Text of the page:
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Java Concurrency

1 Java Concurrency / Multithreading Tutorial
2 Multithreading Benefits
3 Multithreading Costs
4 Creating and Starting Java Threads
5 Race Conditions and Critical Sections
6 Thread Safety and Shared Resources
7 Thread Safety and Immutability
8 Java Synchronized Blocks
9 Java's Volatile Keyword
10 Thread Signaling
11 Deadlock
12 Deadlock Prevention
13 Starvation and Fairness
14 Nested Monitor Lockout
15 Slipped Conditions
16 Locks in Java
17 Read / Write Locks in Java
18 Reentrance Lockout
19 Semaphores
20 Blocking Queues
21 Thread Pools
22 Anatomy of a Synchronizer




Semaphores


A Semaphore is a thread synchronization construct that can be used either to send signals between threads to avoid missed signals, or to guard a critical section like you would with a lock. Java 5 comes with semaphore implementations in the java.util.concurrent package so you don't have to implement your own semaphores. Still, it can be useful to know the theory behind their implementation and use.

Java 5 comes with a built-in Semaphore so you don't have to implement your own. You can read more about it in the java.util.concurrent.Semaphore text, in my java.util.concurrent tutorial.

Simple Semaphore

Here is a simple Semaphore implementation:

public class Semaphore {
  private boolean signal = false;

  public synchronized void take() {
    this.signal = true;
    this.notify();
  }

  public synchronized void release() throws InterruptedException{
    while(!this.signal) wait();
    this.signal = false;
  }

}

The take() method sends a signal which is stored internally in the Semaphore. The release() method waits for a signal. When received the signal flag is cleared again, and the release() method exited.

Using a semaphore like this you can avoid missed signals. You will call take() instead of notify() and release() instead of wait(). If the call to take() happens before the call to release() the thread calling release() will still know that take() was called, because the signal is stored internally in the signal variable. This is not the case with wait() and notify().

The names take() and release() may seem a bit odd when using a semaphore for signaling. The names origin from the use of semaphores as locks, as explained later in this text. In that case the names make more sense.

Using Semaphores for Signaling

Here is a simplified example of two threads signaling each other using a Semaphore:

Semaphore semaphore = new Semaphore();

SendingThread sender = new SendingThread(semaphore);

ReceivingThread receiver = new ReceivingThread(semaphore);

receiver.start();
sender.start();
public class SendingThread {
  Semaphore semaphore = null;

  public SendingThread(Semaphore semaphore){
    this.semaphore = semaphore;
  }

  public void run(){
    while(true){
      //do something, then signal
      this.semaphore.take();

    }
  }
}
public class RecevingThread {
  Semaphore semaphore = null;

  public ReceivingThread(Semaphore semaphore){
    this.semaphore = semaphore;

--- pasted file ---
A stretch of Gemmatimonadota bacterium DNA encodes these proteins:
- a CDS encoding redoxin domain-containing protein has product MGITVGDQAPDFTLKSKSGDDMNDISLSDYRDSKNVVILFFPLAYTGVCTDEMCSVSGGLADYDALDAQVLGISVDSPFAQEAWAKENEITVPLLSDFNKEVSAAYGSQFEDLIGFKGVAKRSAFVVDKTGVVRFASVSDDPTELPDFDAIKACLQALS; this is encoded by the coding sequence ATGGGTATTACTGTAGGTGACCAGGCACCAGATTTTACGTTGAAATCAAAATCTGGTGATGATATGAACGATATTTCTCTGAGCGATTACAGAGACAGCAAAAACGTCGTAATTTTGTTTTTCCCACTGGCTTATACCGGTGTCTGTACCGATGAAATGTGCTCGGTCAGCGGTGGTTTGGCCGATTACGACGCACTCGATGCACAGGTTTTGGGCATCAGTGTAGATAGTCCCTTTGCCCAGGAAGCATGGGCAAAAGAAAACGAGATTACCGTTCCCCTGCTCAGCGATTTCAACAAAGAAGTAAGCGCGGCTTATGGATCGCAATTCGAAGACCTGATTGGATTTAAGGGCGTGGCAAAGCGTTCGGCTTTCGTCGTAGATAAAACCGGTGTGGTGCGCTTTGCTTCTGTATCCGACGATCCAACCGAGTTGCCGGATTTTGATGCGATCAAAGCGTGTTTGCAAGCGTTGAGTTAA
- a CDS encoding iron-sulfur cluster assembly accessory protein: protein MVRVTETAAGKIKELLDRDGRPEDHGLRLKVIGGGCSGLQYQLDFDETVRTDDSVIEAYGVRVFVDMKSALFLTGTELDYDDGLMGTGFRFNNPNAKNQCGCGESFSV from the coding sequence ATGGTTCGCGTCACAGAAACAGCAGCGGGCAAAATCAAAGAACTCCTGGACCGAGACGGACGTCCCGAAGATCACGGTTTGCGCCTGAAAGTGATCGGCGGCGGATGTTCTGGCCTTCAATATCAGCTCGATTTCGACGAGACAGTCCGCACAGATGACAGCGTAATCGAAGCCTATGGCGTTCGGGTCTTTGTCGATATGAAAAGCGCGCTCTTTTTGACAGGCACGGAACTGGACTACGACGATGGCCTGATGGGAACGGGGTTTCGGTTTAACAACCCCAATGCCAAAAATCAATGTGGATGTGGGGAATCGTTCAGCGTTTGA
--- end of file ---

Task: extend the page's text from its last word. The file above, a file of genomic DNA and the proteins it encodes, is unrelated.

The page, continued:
}

  public void run(){
    while(true){
      this.semaphore.release();
      //receive signal, then do something...
    }
  }
}

Counting Semaphore

The Semaphore implementation in the previous section does not count the number of signals sent to it by take() method calls. We can change the Semaphore to do so. This is called a counting semaphore. Here is a simple implementation of a counting semaphore:

public class CountingSemaphore {
  private int signals = 0;

  public synchronized void take() {
    this.signals++;
    this.notify();
  }

  public synchronized void release() throws InterruptedException{
    while(this.signals == 0) wait();
    this.signals--;
  }

}

Bounded Semaphore

The CoutingSemaphore has no upper bound on how many signals it can store. We can change the semaphore implementation to have an upper bound, like this:

public class BoundedSemaphore {
  private int signals = 0;
  private int bound   = 0;

  public BoundedSemaphore(int upperBound){
    this.bound = upperBound;
  }

  public synchronized void take() throws InterruptedException{
    while(this.signals == bound) wait();
    this.signals++;
    this.notify();
  }

  public synchronized void release() throws InterruptedException{
    while(this.signals == 0) wait();
    this.signals--;
    this.notify();
  }
}

Notice how the take() method now blocks if the number of signals is equal to the upper bound. Not until a thread has called release() will the thread calling take() be allowed to deliver its signal, if the BoundedSemaphore has reached its upper signal limit.

Using Semaphores as Locks

It is possible to use a bounded semaphore as a lock. To do so, set the upper bound to 1, and have the call to take() and release() guard the critical section. Here is an example:

BoundedSemaphore semaphore = new BoundedSemaphore(1);

...

semaphore.take();

try{
  //critical section
} finally {
  semaphore.release();
}

In contrast to the signaling use case the methods take() and release() are now called by the same thread. Since only one thread is allowed to take the semaphore, all other threads calling take() will be blocked until release() is called. The call to release() will never block since there has always been a call to take() first.

You can also use a bounded semaphore to limit the number of threads allowed into a section of code. For instance, in the example above, what would happen if you set the limit of the BoundedSemaphore to 5? 5 threads would be allowed to enter the critical section at a time. You would have to make sure though, that the thread operations do not conflict for these 5 threads, or you application will fail.

The relase() method is called from inside a finally-block to make sure it is called even if an exception is thrown from the critical section.



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